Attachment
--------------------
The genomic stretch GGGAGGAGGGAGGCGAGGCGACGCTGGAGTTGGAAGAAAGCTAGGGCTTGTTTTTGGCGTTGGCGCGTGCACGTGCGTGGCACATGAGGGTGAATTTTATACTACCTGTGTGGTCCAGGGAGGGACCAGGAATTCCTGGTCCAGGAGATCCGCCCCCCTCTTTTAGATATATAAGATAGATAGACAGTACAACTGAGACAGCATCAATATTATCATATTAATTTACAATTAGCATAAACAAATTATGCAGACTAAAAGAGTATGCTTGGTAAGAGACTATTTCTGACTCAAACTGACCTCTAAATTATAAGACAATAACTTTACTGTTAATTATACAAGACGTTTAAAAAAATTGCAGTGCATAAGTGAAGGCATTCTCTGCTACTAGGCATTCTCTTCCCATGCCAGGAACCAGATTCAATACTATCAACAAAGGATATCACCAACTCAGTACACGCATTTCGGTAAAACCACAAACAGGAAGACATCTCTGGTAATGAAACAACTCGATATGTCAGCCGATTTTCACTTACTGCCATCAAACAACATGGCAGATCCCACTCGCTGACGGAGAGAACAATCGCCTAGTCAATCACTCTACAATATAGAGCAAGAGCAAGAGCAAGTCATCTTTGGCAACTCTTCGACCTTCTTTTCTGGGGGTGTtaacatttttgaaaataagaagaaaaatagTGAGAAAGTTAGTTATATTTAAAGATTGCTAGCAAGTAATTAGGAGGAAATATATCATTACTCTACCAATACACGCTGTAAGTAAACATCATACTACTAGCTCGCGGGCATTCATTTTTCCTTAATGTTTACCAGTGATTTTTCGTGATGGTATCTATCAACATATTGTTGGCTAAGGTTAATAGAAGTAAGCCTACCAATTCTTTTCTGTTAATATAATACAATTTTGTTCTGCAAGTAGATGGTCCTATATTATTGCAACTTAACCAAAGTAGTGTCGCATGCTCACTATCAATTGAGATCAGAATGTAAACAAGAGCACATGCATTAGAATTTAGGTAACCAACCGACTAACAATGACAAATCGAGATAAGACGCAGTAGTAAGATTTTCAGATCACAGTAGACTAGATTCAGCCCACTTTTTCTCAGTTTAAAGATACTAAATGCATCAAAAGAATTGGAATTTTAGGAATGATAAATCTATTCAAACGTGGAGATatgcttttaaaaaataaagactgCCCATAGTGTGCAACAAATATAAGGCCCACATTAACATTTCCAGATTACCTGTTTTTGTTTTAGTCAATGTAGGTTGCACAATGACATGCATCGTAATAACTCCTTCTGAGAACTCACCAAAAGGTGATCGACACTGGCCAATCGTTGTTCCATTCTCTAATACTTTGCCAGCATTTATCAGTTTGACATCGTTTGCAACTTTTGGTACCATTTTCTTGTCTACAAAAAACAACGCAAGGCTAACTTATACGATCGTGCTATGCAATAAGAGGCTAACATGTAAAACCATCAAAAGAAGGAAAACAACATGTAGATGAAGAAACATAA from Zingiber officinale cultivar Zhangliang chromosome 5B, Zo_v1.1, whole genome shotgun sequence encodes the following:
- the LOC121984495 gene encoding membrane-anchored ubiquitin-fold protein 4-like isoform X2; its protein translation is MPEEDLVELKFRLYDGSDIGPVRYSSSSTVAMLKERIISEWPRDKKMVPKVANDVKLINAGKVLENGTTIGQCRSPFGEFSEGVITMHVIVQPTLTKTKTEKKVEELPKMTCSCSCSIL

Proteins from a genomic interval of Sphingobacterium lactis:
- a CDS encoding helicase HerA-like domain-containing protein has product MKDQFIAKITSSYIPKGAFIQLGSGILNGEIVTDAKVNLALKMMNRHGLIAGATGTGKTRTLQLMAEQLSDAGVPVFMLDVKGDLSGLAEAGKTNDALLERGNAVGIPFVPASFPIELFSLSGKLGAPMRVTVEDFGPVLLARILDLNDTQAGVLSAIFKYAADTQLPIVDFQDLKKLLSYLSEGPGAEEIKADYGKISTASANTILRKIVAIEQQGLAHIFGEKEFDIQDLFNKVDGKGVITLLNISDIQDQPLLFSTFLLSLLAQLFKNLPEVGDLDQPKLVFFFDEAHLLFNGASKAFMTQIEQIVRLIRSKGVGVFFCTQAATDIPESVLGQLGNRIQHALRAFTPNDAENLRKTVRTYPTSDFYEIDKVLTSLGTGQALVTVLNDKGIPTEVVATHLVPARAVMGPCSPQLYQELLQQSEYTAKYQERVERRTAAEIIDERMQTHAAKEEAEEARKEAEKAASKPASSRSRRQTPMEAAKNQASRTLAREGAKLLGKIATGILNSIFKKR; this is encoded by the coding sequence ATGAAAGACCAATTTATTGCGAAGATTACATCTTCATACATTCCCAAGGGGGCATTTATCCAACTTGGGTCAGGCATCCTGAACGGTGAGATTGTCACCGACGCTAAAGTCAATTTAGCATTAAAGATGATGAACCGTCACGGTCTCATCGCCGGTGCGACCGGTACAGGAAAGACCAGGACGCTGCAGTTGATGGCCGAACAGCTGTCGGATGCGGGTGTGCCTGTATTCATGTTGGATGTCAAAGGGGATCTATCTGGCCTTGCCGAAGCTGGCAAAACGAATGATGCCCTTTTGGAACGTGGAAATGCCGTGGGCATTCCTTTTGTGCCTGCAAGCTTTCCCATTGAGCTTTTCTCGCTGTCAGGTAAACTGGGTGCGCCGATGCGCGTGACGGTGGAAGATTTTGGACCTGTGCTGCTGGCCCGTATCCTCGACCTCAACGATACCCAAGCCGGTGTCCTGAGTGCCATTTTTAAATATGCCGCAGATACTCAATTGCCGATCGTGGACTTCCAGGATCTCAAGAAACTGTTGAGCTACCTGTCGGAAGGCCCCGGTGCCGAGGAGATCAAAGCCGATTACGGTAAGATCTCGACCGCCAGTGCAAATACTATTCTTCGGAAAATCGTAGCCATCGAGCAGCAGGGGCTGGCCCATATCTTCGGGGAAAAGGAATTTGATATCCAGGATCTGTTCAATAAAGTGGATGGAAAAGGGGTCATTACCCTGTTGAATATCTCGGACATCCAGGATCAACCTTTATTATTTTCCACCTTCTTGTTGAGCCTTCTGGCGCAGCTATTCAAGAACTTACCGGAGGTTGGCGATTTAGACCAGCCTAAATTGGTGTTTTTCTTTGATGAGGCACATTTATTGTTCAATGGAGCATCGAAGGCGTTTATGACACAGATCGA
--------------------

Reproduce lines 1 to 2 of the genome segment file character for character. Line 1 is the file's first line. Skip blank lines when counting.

The genomic stretch GGGAGGAGGGAGGCGAGGCGACGCTGGAGTTGGAAGAAAGCTAGGGCTTGTTTTTGGCGTTGGCGCGTGCACGTGCGTGGCACATGAGGGTGAATTTTATACTACCTGTGTGGTCCAGGGAGGGACCAGGAATTCCTGGTCCAGGAGATCCGCCCCCCTCTTTTAGATATATAAGATAGATAGACAGTACAACTGAGACAGCATCAATATTATCATATTAATTTACAATTAGCATAAACAAATTATGCAGACTAAAAGAGTATGCTTGGTAAGAGACTATTTCTGACTCAAACTGACCTCTAAATTATAAGACAATAACTTTACTGTTAATTATACAAGACGTTTAAAAAAATTGCAGTGCATAAGTGAAGGCATTCTCTGCTACTAGGCATTCTCTTCCCATGCCAGGAACCAGATTCAATACTATCAACAAAGGATATCACCAACTCAGTACACGCATTTCGGTAAAACCACAAACAGGAAGACATCTCTGGTAATGAAACAACTCGATATGTCAGCCGATTTTCACTTACTGCCATCAAACAACATGGCAGATCCCACTCGCTGACGGAGAGAACAATCGCCTAGTCAATCACTCTACAATATAGAGCAAGAGCAAGAGCAAGTCATCTTTGGCAACTCTTCGACCTTCTTTTCTGGGGGTGTtaacatttttgaaaataagaagaaaaatagTGAGAAAGTTAGTTATATTTAAAGATTGCTAGCAAGTAATTAGGAGGAAATATATCATTACTCTACCAATACACGCTGTAAGTAAACATCATACTACTAGCTCGCGGGCATTCATTTTTCCTTAATGTTTACCAGTGATTTTTCGTGATGGTATCTATCAACATATTGTTGGCTAAGGTTAATAGAAGTAAGCCTACCAATTCTTTTCTGTTAATATAATACAATTTTGTTCTGCAAGTAGATGGTCCTATATTATTGCAACTTAACCAAAGTAGTGTCGCATGCTCACTATCAATTGAGATCAGAATGTAAACAAGAGCACATGCATTAGAATTTAGGTAACCAACCGACTAACAATGACAAATCGAGATAAGACGCAGTAGTAAGATTTTCAGATCACAGTAGACTAGATTCAGCCCACTTTTTCTCAGTTTAAAGATACTAAATGCATCAAAAGAATTGGAATTTTAGGAATGATAAATCTATTCAAACGTGGAGATatgcttttaaaaaataaagactgCCCATAGTGTGCAACAAATATAAGGCCCACATTAACATTTCCAGATTACCTGTTTTTGTTTTAGTCAATGTAGGTTGCACAATGACATGCATCGTAATAACTCCTTCTGAGAACTCACCAAAAGGTGATCGACACTGGCCAATCGTTGTTCCATTCTCTAATACTTTGCCAGCATTTATCAGTTTGACATCGTTTGCAACTTTTGGTACCATTTTCTTGTCTACAAAAAACAACGCAAGGCTAACTTATACGATCGTGCTATGCAATAAGAGGCTAACATGTAAAACCATCAAAAGAAGGAAAACAACATGTAGATGAAGAAACATAA from Zingiber officinale cultivar Zhangliang chromosome 5B, Zo_v1.1, whole genome shotgun sequence encodes the following:
- the LOC121984495 gene encoding membrane-anchored ubiquitin-fold protein 4-like isoform X2; its protein translation is MPEEDLVELKFRLYDGSDIGPVRYSSSSTVAMLKERIISEWPRDKKMVPKVANDVKLINAGKVLENGTTIGQCRSPFGEFSEGVITMHVIVQPTLTKTKTEKKVEELPKMTCSCSCSIL